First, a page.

So why is Cream’s Disraeli Gears on this best 1,000 albums ever thing?
Let’s start off the conversation about this most classic of classic rock albums by talking about the most classic of gangster movies, Goodfellas.
If you’re a good friend of mine, you know that Goodfellas gets weaved into a great many things for me, so bear with me here.
Director Martin Scorsese is known for leveraging classic rock tunes in many of his films, and I’ll admit that he can lean a little too heavily on The Rolling Stones at times. There’s a scene in Goodfellas where a classic rock song – Cream’s incredible “Sunshine of Your Love” to be specific – fuses with what we see on screen in a way that creates an indelible cinematic moment.
What’s amazing is that the scene – and really it’s more of a moment than a scene – doesn’t include any dialog. And what we see is as simple as can be: a guy sitting at a bar, smoking. The guy is Robert De Niro, playing Jimmy “The Gent” Conway.
Jimmy’s sitting at the bar, smoking, and he’s thinking. He’s thinking hard. And it’s all in De Niro’s face, in his eyes. His crew had pulled off the Lufthansa heist, one of the biggest robberies in history. But maybe it was a little too big, see? Paranoia, greed, resentment start creeping in. Maybe it’s just easier to just whack a bunch of guys and not have to worry about them talking. Ratting. After all, Jimmy’s not unaccustomed to knocking off a few guys if they turn into a problem, right?
And all the while, in this tiny moment, we hear “Sunshine of Your Love,” and it’s absolutely perfect.
Now, it’s a fantastic song on its own right as well, of course. That hook, that great British psychedelic blues rock that culminates in one of the great classic rock choruses of all time. “Sunshine of Your Love” is Cream’s greatest achievement, and it only further bolsters its legacy that it’s used in one of the best scenes (or moments, either way) as part of what I view as the single greatest movie of all time.
What I’d clearly pose as my next few favorite songs off of Disraeli Gears are, in no particular order, “Strange Brew” and “Tales of Brave Ulysses.”
“Strange Brew” is a well mixed psychedelic blues rock cocktail. Although Disraeli Gears came out in November 1967, I associate the song and the album broadly with that summer’s famous “summer of love,” which is when The ‘60s started transitioning ever faster into The ‘60s, the counterculture overtaking the traditional culture in all kinds of ways. Anyway, it’s a solid tune.
“Tales of Brave Ulysses” is strange (as opposed to “Strange Brew,” ironically enough), both more psychedelic and harder rocking than much of the rest of the album. The combination works well though, and shows off the incredible musical chops of Cream’s famous power trio lineup of Jack Bruce, Ginger Baker, and future solo superstar Eric Clapton.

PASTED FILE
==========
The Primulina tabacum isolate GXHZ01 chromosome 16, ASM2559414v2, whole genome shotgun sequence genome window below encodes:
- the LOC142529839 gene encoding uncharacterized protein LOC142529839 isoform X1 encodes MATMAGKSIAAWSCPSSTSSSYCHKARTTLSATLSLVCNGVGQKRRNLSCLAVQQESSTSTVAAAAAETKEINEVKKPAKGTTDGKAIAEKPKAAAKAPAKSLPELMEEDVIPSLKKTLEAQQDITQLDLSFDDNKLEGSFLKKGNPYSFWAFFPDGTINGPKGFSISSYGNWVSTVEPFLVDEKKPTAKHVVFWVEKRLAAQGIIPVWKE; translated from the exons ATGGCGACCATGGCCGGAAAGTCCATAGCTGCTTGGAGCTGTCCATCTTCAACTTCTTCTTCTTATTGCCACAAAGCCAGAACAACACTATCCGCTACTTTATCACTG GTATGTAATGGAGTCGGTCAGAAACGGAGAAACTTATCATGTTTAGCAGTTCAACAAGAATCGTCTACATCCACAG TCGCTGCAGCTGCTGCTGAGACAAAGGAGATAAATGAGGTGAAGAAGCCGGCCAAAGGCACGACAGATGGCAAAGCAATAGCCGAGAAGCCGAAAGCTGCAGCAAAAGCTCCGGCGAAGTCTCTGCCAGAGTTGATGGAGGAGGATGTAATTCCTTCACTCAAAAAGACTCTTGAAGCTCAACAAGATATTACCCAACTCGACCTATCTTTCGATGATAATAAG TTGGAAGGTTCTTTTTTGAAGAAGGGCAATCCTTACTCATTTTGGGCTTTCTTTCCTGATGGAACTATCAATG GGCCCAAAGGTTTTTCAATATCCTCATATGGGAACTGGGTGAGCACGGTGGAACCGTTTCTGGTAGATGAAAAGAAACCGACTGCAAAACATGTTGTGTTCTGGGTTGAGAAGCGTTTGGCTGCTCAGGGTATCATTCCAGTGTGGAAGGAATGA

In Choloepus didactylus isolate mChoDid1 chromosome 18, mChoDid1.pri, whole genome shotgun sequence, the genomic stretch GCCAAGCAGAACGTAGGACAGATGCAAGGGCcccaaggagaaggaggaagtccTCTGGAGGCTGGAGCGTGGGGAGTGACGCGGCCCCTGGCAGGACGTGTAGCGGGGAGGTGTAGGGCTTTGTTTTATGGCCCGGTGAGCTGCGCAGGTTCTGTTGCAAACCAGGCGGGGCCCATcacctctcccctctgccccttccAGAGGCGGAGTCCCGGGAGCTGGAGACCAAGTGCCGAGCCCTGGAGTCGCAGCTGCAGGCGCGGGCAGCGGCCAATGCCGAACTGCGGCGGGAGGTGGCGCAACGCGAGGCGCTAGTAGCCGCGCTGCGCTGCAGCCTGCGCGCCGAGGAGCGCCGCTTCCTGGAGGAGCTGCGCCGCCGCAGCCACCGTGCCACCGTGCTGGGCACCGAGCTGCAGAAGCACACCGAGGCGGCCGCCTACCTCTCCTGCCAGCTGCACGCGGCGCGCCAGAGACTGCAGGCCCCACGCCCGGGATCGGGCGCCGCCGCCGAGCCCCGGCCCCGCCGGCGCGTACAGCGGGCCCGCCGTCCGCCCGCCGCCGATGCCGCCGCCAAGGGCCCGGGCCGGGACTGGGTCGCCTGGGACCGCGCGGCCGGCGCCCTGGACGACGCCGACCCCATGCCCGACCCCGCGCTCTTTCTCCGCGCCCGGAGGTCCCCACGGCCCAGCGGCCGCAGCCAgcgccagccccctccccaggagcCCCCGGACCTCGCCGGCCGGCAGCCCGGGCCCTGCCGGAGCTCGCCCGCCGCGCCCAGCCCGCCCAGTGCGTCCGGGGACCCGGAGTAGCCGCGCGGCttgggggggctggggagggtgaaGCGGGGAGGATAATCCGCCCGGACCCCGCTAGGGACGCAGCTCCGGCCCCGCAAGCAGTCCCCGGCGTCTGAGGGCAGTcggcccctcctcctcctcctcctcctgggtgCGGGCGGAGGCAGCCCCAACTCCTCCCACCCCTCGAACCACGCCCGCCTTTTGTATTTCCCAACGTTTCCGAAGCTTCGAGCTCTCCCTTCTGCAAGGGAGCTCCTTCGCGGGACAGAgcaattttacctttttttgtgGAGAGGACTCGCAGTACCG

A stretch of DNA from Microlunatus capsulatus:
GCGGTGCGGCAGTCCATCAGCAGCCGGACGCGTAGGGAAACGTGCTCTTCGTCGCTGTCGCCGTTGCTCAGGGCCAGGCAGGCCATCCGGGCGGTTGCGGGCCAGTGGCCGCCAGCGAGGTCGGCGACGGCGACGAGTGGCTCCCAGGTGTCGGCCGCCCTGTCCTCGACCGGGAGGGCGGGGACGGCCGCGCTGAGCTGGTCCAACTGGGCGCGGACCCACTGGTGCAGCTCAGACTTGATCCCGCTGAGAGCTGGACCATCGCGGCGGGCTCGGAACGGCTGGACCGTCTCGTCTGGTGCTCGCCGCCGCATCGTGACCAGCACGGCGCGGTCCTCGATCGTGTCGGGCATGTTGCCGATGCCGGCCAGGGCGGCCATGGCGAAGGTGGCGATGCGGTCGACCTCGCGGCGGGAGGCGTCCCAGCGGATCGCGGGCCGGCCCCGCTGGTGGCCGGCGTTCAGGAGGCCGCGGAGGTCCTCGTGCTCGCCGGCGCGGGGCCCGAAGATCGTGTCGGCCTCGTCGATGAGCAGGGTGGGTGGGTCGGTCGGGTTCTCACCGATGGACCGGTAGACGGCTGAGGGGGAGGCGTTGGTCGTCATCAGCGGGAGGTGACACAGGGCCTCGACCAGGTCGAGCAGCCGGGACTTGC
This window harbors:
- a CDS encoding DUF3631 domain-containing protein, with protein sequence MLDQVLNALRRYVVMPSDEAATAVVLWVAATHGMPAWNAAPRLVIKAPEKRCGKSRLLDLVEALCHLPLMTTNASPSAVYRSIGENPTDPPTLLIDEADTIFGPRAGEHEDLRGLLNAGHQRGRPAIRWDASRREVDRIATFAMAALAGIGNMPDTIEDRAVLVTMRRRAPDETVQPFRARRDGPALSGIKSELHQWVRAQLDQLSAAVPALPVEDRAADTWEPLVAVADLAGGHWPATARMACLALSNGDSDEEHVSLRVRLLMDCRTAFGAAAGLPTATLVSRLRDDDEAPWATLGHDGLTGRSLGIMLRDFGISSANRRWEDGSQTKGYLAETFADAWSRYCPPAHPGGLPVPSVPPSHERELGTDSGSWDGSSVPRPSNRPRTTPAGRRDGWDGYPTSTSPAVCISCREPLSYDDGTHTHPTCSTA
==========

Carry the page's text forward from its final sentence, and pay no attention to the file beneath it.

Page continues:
“World of Pain” is a pretty song and good example of when Cream leans into its most psychedelic side while lightening up quite a bit from a sonic perspective.
Personal stuff that has something to do with Cream’s Disaraeli Gears
Something I don’t think I’ve written about much, if at all, is that I played the double bass back in the day, that huge beast of an instrument that you have to stand upright to play (so it’s also sometimes referred to as the upright bass). I also played a bit of the bass guitar, and one of the songs I loved messing around with was Cream’s “Sunshine of Your Love.” Good times.
Some stats & info about Cream – Disraeli Gears
- What kind of musical stylings does this album represent? Rock Music, Classic Rock, British Bands, Hard Rock, Blues Rock, Psychedelic Rock, Album Rock
- Rolling Stone’s greatest 500 albums ranking – #170
- All Music’s rating – 4.5 out of 5 stars
- When was Disraeli Gears released? 1967
- My ranking, the one you’re reading right now – #619 out of 1,000
Cream’s Disraeli Gears on Spotify
A lyrical snippet from Cream’s Disraeli Gears that’s evocative of the album in some way, maybe
I’ve been waiting so long to be where I’m going, in the sunshine of your love.
What does the “best 1,000 albums ever” mean and why are you doing this?
Yeah, I know it’s audacious, a little crazy (okay, maybe a lot cray cray), bordering on criminal nerdery.
But here’s what it’s NOT: a definitive list of the Greatest Albums of All-Time. This is 100% my own personal super biased, incredibly subjective review of what my top 1,000 albums are, ranked in painstaking order over the course of doing research for nearly a year, Rob from High Fidelity style. Find out more about why I embarked on a best 1,000 albums ever project.